So far, if you needed high speed storage with low pin count in your MCU based board, you could use QSPI (Quad SPI) NOR flash, but earlier this month I wrote about STM32L4+ MCU family, which added two Octo SPI interfaces.
I had never heard about Octo SPI previously. Those two interfaces can be used with single, dual, quad, or octal SPI compatible serial flash or RAM, and support a frequency of up to 86 MHz for Octal SPI memories in STM32L4+ MCU.
STMicro OctoSPI interface also supports Cypress/Spansion Hyperbus mode to connect to HyperFlash or HyperRAM chip, or even HyperFlash + HyperRAM Multi-Chip packages (MCP), and variable or fixed external memory latency as defined by the Hyperbus protocol specification. The latter reveals Hyperbus supports performance up to 400 MB/s (provided the controller support 200 MHz), and relies on either 11 bus signals using 3.0V I/O (Single-ended clock CK), or 12 bus signals using 1.8V I/Os (differential clock CK, CK#).
The chart above compared the performance of an actual HyperFlash (333 MB/s) against other NOR flash with legacy parallel interfaces (Async, Page and ADP Burst) and QSPI (It’s written SPI, but they mean SQPI @ 80 MB/s).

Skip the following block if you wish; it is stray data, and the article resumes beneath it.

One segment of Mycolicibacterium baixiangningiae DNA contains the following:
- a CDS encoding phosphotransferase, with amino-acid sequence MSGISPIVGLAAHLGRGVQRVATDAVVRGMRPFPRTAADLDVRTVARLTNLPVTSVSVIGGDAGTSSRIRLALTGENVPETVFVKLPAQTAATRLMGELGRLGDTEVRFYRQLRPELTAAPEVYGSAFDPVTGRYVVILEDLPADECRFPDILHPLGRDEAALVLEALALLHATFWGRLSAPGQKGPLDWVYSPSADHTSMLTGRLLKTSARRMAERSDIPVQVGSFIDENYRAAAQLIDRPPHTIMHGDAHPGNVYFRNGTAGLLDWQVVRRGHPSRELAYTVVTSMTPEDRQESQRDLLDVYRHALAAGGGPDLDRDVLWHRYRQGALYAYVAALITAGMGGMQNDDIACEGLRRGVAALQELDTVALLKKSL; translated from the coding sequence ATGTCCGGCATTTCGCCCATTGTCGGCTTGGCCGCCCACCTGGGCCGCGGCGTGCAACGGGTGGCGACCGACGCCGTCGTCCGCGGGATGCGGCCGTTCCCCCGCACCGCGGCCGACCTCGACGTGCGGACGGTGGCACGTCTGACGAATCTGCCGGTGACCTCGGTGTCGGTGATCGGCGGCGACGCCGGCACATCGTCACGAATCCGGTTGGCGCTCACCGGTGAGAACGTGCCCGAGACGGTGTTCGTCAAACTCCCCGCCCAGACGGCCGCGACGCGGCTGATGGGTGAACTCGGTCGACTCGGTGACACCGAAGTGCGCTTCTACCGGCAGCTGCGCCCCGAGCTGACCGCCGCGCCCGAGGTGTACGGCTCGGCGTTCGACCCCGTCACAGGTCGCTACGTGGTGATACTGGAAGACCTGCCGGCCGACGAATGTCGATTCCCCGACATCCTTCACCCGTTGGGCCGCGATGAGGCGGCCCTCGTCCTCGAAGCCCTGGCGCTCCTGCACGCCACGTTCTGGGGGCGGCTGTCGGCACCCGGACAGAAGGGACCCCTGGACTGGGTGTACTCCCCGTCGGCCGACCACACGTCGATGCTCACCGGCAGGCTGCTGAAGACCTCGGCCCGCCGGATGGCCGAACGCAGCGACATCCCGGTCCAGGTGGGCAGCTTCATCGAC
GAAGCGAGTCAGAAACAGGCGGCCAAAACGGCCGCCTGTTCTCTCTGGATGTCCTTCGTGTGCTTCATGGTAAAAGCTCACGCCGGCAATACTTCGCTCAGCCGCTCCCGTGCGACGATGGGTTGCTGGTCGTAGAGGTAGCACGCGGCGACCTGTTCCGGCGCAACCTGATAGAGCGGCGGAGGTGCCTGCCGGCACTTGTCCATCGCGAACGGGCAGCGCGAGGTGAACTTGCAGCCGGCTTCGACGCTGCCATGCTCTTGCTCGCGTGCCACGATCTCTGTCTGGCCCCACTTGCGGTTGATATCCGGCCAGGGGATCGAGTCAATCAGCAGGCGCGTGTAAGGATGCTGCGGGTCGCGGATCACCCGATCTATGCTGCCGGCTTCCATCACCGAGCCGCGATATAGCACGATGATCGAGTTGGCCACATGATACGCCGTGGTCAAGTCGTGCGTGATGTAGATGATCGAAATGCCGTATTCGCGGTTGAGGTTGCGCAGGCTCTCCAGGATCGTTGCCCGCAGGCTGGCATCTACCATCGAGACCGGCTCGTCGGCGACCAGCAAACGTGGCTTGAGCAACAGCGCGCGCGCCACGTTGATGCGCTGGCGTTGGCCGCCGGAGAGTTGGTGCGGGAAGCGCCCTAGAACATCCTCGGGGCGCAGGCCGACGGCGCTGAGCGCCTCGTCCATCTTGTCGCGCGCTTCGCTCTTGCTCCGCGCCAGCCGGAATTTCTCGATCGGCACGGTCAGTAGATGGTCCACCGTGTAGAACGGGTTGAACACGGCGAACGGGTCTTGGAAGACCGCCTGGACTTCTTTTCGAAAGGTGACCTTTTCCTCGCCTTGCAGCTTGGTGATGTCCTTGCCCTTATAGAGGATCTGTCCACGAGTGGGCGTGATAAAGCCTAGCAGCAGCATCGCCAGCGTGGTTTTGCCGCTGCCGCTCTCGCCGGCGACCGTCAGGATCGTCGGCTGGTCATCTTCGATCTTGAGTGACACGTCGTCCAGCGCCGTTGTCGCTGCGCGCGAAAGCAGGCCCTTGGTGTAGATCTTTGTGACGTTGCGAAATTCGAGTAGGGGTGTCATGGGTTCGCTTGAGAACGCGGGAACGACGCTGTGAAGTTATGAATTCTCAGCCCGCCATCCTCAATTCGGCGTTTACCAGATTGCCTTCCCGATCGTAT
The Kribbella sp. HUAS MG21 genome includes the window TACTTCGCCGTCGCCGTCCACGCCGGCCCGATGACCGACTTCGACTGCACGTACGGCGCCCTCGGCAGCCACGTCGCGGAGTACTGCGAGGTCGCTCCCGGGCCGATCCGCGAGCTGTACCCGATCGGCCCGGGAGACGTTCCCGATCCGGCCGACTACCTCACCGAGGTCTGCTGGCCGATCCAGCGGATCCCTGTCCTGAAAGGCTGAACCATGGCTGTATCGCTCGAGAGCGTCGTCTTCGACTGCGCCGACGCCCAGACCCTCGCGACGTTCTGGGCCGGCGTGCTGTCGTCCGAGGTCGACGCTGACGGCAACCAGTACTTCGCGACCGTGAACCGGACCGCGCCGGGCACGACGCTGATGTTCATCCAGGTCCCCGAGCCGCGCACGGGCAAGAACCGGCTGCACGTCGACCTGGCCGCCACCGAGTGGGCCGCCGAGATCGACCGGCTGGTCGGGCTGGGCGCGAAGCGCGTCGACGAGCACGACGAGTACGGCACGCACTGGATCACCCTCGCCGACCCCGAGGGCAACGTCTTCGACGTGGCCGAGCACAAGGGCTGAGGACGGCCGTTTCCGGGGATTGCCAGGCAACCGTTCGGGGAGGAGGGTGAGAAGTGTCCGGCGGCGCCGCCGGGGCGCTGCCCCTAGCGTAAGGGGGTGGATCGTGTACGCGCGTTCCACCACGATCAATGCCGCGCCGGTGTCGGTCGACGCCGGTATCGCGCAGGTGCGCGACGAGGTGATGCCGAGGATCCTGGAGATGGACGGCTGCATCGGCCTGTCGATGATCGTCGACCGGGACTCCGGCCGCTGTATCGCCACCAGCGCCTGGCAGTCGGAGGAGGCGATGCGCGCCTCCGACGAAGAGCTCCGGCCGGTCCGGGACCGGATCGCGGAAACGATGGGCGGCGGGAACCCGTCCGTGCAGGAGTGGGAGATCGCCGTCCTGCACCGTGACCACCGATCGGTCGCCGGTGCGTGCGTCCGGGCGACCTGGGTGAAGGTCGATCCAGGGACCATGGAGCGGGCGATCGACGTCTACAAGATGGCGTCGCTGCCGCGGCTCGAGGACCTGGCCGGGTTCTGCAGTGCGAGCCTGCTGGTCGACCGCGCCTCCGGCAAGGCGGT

Pin count had to increase from 6 for QSPI to 11/12 for HyberBus, but it’s still low compared to parallel interfaces.
Cypress HyperFlash NOR flash memories have capacities of 128 to 512 Mbit, and throughput of up to 333 MB/s for 1.8V versions, and 200MB/s for 3V versions. The MCP chips come with either 256 or 512 Mbit HyperFlash, and 64Mbit HyperRAM with 1.8V or 3.0V versions in a FBGA-24 package measuring 8 x 6 x 1 mm.
ISSI also sells HyperFlash storage chips (128 to 512 Mbit), and Macronix International (MXIC) has something similar with their OctaBus memory interface and OctaFlash some of which support up to 250 MHz (500MB), and offers a large capacity from 64Mbit to 2Gbit. The press release in 2016 also mentions OctaRAM, and OctaMCP chips, but product pages are not available for the last two, maybe because another company, JSC, launched OctaRAM with 64-bit and 128-bit density. All those products use the same 12-pin interface, but it’s unclear whether they are compatible, and OctaBus specifications are nowhere to be found.
On the MCU side of the equation, beside STM32L4+, we’ll unsurprisingly find some Cypress solutions with FM4 Cortex-M4 micro-controllers, and Traveo Cortex-R5 MCUs, and the recently announced NXP i.MX RT Cortex M7 crossover processors also support it, and i.MX RT1050 Evaluation Kit even includes 512 Mbit Hyperflash. Renesas Car H3 processor also supports HyperBus interface, and they fitted Hyperflash on at least one of their automotive development board.
Jean-Luc started CNX Software in 2010 as a part-time endeavor, before quitting his job as a software engineering manager, and starting to write daily news, and reviews full time later in 2011.